Although, I didn’t get out of bed to do so, just lay in bed talking on the phone for an hour.

Slight aside.

Talking on the phone is magic.

I am happy that I have people in my life that still like to talk.

There was luxuriating in the being in bed and not making myself go to yoga, don’t worry, I’ll be going tomorrow, there’s only so much “laziness” I can condone in myself, and being gentle and soft and slow and letting the morning have its way with me.

And it was extraordinary, I didn’t feel rushed and yet I did get all sorts of things done.

I wrote a lot this morning, always helps.

I got a hold of the dealership where I am interested in getting a car from and started some preliminary work, submitted an application and talked to the manager of the sales department and got some good insight.

I wrote my mom’s birthday card and got that in the post.

And.

I made chicken soup with spicy Andouille sausage.

Yup.

All before I left for my internship.

So when my group supervisor asked what I was doing for self-care, baking popped right out of my mouth and was followed up by, “making soup.”

Comfort.

And.

Love.

The best kind of self-care.

Showing up for myself.

And showing others how much they mean to me.

So much gratitude for my life.

So much love.

So, so, so much.

Luckiest girl in the world.

Seriously.

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You Are A Magician!

October 10, 2017

I got the sweetest text tonight as I was wrapping up at my internship.

My boss had sent me a message extolling my baking prowess.

I made the family an apple tart tonight.

It was going to be a pie, but they only had tart baking dishes so I changed up what I was doing and made a butter pastry, yes, by hand, it’s not that hard, and did my version of apple pie filling.

The nice thing about it too.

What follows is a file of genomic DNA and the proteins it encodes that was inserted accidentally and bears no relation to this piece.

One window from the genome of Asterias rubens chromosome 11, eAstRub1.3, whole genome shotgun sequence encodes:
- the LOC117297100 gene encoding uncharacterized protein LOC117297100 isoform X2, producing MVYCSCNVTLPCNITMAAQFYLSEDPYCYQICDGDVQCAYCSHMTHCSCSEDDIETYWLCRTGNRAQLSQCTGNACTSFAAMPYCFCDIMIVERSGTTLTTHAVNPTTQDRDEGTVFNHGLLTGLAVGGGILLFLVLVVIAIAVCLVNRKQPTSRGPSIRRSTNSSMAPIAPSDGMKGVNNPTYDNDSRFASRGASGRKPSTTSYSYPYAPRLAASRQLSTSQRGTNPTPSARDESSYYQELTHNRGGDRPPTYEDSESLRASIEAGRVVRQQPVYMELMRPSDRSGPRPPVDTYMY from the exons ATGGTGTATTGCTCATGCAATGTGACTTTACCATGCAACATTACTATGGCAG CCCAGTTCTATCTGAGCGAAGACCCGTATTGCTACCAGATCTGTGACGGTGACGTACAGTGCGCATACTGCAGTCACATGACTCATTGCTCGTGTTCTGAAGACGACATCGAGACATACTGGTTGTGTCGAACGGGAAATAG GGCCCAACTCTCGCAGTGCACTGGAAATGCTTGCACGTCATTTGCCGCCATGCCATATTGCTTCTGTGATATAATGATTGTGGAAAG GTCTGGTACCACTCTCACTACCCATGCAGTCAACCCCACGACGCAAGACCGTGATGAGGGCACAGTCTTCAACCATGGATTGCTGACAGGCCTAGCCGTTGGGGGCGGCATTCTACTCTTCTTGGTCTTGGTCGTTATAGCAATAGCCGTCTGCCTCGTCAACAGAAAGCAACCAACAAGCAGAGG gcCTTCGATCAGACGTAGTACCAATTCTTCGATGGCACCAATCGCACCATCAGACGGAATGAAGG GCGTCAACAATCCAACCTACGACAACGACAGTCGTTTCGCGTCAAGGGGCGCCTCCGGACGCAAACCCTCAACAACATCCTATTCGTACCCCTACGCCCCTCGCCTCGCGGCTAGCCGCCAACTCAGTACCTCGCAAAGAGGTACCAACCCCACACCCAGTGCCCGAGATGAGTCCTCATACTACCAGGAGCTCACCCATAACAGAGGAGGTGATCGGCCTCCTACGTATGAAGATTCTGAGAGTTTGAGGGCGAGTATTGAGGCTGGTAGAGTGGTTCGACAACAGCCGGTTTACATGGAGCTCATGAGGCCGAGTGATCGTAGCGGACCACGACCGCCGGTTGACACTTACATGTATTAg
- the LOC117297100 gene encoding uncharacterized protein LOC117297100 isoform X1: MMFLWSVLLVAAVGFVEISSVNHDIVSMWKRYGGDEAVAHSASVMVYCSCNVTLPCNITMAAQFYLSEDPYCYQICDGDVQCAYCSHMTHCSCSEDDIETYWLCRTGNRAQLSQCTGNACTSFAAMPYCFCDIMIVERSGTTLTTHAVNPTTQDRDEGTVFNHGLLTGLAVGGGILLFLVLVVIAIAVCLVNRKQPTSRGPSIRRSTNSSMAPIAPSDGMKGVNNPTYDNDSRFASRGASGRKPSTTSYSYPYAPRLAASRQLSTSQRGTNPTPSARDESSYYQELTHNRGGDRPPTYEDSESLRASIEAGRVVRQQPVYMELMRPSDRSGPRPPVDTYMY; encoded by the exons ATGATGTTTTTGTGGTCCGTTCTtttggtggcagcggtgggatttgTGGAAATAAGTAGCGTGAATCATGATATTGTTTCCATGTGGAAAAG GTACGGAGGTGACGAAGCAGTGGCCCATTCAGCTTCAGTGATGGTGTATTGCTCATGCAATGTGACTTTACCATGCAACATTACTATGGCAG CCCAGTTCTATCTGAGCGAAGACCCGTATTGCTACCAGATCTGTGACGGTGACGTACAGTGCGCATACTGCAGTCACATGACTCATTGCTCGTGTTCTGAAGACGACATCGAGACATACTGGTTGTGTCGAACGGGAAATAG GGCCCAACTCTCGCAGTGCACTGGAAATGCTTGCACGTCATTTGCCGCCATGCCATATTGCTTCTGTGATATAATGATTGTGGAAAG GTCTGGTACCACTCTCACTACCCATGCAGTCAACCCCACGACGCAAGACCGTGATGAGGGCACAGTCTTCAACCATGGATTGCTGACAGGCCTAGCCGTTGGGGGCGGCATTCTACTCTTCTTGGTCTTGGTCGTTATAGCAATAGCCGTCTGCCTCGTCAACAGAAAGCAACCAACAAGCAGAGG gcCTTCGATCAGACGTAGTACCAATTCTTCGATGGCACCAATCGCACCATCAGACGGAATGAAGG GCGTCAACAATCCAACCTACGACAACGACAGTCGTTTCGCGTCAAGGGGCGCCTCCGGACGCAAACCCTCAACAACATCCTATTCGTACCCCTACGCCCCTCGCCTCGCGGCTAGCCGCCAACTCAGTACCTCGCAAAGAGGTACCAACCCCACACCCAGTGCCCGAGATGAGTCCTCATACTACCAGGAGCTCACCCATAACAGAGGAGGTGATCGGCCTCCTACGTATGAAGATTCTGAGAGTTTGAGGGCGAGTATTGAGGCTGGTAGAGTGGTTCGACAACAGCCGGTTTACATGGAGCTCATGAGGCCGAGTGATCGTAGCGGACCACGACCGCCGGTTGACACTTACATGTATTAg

All the apples came from their tree in the front of their house.

It reminded me of when I learned how to make apple pies.

I was twelve, we had just moved from Madison, Wisconsin, to Windsor, Wisconsin.

I went from being in an urban multi-cultural neighborhood and school to rural white country in a blink of an eye.

I didn’t think much of it at the time, the racial stuff, the class system and structure, I got lumped into the “farm kids” group even though we didn’t live on a farm.

And yes, I have drank milk straight from the pail underneath a cow’s udder, I remember very distinctly that it was warm, but I was no farm girl.

I can pass for one though.

I currently pass for very urban, the tattoos do that and my funky style of dressing, which has been evolving for years, but it is still quite urban.

However.

I can pass for a country girl too, not so much a farm girl, but I know a lot about living in the country and the seasons, canning and jarring, making preserves, putting up food for the winter.

We had a pantry in the cellar.

And it was a cellar.

Oh, sure, we had a basement, but we also had a cellar too, an unfinished one with a dirt floor, which was spooky as fuck and after one winter of storing stuff there I declined to ever go near it again.

Some places are just too goddamn creepy and I had a penchant for reading Stephen King in highschool, which did nothing to help matters.

Anyway.

This country girl can also jam and she can bake.

My mom taught me.

We had an apple orchard on the property–4 Red Delicious Trees, 1 Golden Delicious, and 7 Cortland trees.

I don’t know that there are any Cortland apples in California, there might be, but I don’t recall seeing them in the stores.

I have dreamed once or twice about having my own apple orchard.

A modest one.

Maybe a hobby one.

I would be a famous writer.

Or better.

A writer who just made money writing.

I would have a big house and a small barn.

I would put up apples and preserves and make apple jelly and apple pies, apple sauce, and oh!

Apple butter.

So freaking good.

And of course.

Lots of apple cider.

I would write in my office in the barn and have a braided rug and a rocking chair, a big desk and a fireplace.